Risk Reduction Steps Have
Strengthened General Aviation Security
Based on threat assessments conducted by OI and other federal intelligence agencies, as well as the heightened awareness of aviation vulnerabilities since September 11, 2001, TSA has identified practical, targeted measures to lessen risks in the aviation sector.10
TSA requires GA facilities that train pilots to conduct name checks for non-U.S. citizens seeking flight training. TSA has the authority to direct the FAA to immediately suspend, revoke, or refuse to issue licenses to pilots who pose a national security threat. TSA requires screening for GA aircraft operators who request access to restricted airspace, such as airspace in high-risk urban areas or near key infrastructure. TSA also conducts routine inspections of flight school providers, operators of heavy aircraft, and private charter operations.
The Aviation Security Advisory Committee reviewed GA airport security and concluded that nonfederal stakeholders have taken extensive voluntary measures to limit security vulnerabilities.11 Measures range from pilot awareness programs and guidelines for flight schools to assisting airports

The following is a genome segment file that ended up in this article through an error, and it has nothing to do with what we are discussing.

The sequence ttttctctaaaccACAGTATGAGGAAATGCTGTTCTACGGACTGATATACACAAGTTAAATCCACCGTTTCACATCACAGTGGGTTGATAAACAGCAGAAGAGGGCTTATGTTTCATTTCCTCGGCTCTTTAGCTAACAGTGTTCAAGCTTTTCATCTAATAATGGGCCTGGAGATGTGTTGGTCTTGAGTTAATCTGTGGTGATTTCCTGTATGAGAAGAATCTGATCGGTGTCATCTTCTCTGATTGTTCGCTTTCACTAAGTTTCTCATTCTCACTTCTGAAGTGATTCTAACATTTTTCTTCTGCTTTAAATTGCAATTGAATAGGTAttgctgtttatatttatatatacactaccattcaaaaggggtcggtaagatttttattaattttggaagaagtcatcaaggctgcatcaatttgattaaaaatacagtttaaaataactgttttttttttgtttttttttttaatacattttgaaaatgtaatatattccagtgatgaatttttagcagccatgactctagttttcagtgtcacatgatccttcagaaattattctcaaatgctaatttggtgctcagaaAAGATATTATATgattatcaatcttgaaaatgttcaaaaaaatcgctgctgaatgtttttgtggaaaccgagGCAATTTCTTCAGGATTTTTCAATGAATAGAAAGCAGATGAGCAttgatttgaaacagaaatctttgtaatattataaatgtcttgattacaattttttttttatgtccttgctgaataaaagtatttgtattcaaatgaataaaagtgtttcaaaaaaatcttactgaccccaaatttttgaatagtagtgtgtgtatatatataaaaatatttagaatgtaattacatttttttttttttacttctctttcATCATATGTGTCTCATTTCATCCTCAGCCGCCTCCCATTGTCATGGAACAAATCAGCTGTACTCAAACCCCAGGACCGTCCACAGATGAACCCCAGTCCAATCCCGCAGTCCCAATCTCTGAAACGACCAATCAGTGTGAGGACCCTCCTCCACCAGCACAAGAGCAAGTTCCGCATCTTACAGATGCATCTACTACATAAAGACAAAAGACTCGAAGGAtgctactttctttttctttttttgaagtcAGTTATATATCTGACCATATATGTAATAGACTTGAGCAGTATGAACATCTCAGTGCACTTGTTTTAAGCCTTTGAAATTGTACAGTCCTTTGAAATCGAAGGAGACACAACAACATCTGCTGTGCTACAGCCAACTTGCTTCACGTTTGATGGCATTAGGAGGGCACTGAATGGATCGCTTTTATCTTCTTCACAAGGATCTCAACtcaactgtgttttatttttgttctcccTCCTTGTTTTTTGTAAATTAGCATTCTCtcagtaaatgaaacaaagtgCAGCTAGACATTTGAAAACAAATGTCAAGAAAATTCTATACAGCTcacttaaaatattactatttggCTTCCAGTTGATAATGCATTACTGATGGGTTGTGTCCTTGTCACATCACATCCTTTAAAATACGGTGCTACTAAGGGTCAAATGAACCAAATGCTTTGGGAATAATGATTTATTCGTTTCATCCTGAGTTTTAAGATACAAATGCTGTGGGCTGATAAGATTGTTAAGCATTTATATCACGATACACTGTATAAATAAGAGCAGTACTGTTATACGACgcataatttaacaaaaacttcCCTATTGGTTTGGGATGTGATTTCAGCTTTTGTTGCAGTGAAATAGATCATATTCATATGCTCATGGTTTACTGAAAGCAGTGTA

in developing security plans and assisting businesses in identifying inappropriate airplane purchase offers. GA operators also may implement TSA guidelines that provide owners, operators, sponsors, and other entities responsible for oversight of GA airports with a set of federally endorsed security enhancements and a method for determining when and where these enhancements may be appropriate. Examples include securing aircraft against unauthorized access, verifying identity of all passengers, and documenting that all baggage and cargo is known to the occupants of the aircraft. TSA has established strong lines of communication and working partnerships with industry stakeholders, which in turn enable the GA industry to obtain, assess, and provide security programs and policies to address security vulnerabilities. Industry stakeholders told us that areas for improved communication remain, and cited the recent release of Security Directive 8F. Little information about the directive is available as a result of the directive’s classification as sensitive security information. Because of this classification, information about the directive is not available to many of the affected owners, operators, or their employees. Another result of the classification of the directive is that there was no public comment period for the proposed rulemaking.
Appendix C describes the actions that nonfederal stakeholders have taken.
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